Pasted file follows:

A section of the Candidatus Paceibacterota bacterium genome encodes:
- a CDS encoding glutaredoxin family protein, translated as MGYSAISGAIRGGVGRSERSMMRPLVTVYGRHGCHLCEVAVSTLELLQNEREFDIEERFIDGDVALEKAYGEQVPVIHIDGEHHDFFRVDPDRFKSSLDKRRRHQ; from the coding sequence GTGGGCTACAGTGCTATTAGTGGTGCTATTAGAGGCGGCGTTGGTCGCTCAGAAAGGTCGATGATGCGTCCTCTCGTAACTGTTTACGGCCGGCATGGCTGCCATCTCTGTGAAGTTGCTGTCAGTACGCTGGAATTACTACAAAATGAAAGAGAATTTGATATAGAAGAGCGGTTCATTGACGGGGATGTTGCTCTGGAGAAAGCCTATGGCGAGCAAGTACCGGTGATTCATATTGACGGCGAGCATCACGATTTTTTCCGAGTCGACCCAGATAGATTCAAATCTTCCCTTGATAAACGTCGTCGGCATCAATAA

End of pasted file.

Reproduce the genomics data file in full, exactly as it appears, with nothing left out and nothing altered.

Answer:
A section of the Candidatus Paceibacterota bacterium genome encodes:
- a CDS encoding glutaredoxin family protein, translated as MGYSAISGAIRGGVGRSERSMMRPLVTVYGRHGCHLCEVAVSTLELLQNEREFDIEERFIDGDVALEKAYGEQVPVIHIDGEHHDFFRVDPDRFKSSLDKRRRHQ; from the coding sequence GTGGGCTACAGTGCTATTAGTGGTGCTATTAGAGGCGGCGTTGGTCGCTCAGAAAGGTCGATGATGCGTCCTCTCGTAACTGTTTACGGCCGGCATGGCTGCCATCTCTGTGAAGTTGCTGTCAGTACGCTGGAATTACTACAAAATGAAAGAGAATTTGATATAGAAGAGCGGTTCATTGACGGGGATGTTGCTCTGGAGAAAGCCTATGGCGAGCAAGTACCGGTGATTCATATTGACGGCGAGCATCACGATTTTTTCCGAGTCGACCCAGATAGATTCAAATCTTCCCTTGATAAACGTCGTCGGCATCAATAA